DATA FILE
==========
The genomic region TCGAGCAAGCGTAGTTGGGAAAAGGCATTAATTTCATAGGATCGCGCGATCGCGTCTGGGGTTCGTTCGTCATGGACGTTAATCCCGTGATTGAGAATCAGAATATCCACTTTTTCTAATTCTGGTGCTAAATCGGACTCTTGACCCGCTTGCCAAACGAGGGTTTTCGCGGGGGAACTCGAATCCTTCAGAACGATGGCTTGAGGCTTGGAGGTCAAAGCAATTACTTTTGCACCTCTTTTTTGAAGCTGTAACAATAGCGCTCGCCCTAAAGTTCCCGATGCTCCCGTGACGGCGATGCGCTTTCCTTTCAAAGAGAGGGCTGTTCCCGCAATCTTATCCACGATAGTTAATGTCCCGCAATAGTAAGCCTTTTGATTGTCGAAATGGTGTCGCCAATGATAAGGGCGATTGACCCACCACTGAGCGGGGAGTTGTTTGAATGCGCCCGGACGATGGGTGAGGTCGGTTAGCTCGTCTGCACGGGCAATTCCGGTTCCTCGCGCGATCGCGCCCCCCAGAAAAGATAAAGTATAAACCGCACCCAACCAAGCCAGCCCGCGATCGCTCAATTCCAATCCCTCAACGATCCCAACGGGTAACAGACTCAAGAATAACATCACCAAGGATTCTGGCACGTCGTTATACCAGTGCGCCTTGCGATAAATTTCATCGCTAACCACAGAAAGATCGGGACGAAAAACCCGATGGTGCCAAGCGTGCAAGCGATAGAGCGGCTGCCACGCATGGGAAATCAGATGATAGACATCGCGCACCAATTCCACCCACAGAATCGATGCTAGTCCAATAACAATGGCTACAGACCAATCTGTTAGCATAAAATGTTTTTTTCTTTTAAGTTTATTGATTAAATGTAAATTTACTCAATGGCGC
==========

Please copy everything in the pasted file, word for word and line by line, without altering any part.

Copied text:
The genomic region TCGAGCAAGCGTAGTTGGGAAAAGGCATTAATTTCATAGGATCGCGCGATCGCGTCTGGGGTTCGTTCGTCATGGACGTTAATCCCGTGATTGAGAATCAGAATATCCACTTTTTCTAATTCTGGTGCTAAATCGGACTCTTGACCCGCTTGCCAAACGAGGGTTTTCGCGGGGGAACTCGAATCCTTCAGAACGATGGCTTGAGGCTTGGAGGTCAAAGCAATTACTTTTGCACCTCTTTTTTGAAGCTGTAACAATAGCGCTCGCCCTAAAGTTCCCGATGCTCCCGTGACGGCGATGCGCTTTCCTTTCAAAGAGAGGGCTGTTCCCGCAATCTTATCCACGATAGTTAATGTCCCGCAATAGTAAGCCTTTTGATTGTCGAAATGGTGTCGCCAATGATAAGGGCGATTGACCCACCACTGAGCGGGGAGTTGTTTGAATGCGCCCGGACGATGGGTGAGGTCGGTTAGCTCGTCTGCACGGGCAATTCCGGTTCCTCGCGCGATCGCGCCCCCCAGAAAAGATAAAGTATAAACCGCACCCAACCAAGCCAGCCCGCGATCGCTCAATTCCAATCCCTCAACGATCCCAACGGGTAACAGACTCAAGAATAACATCACCAAGGATTCTGGCACGTCGTTATACCAGTGCGCCTTGCGATAAATTTCATCGCTAACCACAGAAAGATCGGGACGAAAAACCCGATGGTGCCAAGCGTGCAAGCGATAGAGCGGCTGCCACGCATGGGAAATCAGATGATAGACATCGCGCACCAATTCCACCCACAGAATCGATGCTAGTCCAATAACAATGGCTACAGACCAATCTGTTAGCATAAAATGTTTTTTTCTTTTAAGTTTATTGATTAAATGTAAATTTACTCAATGGCGC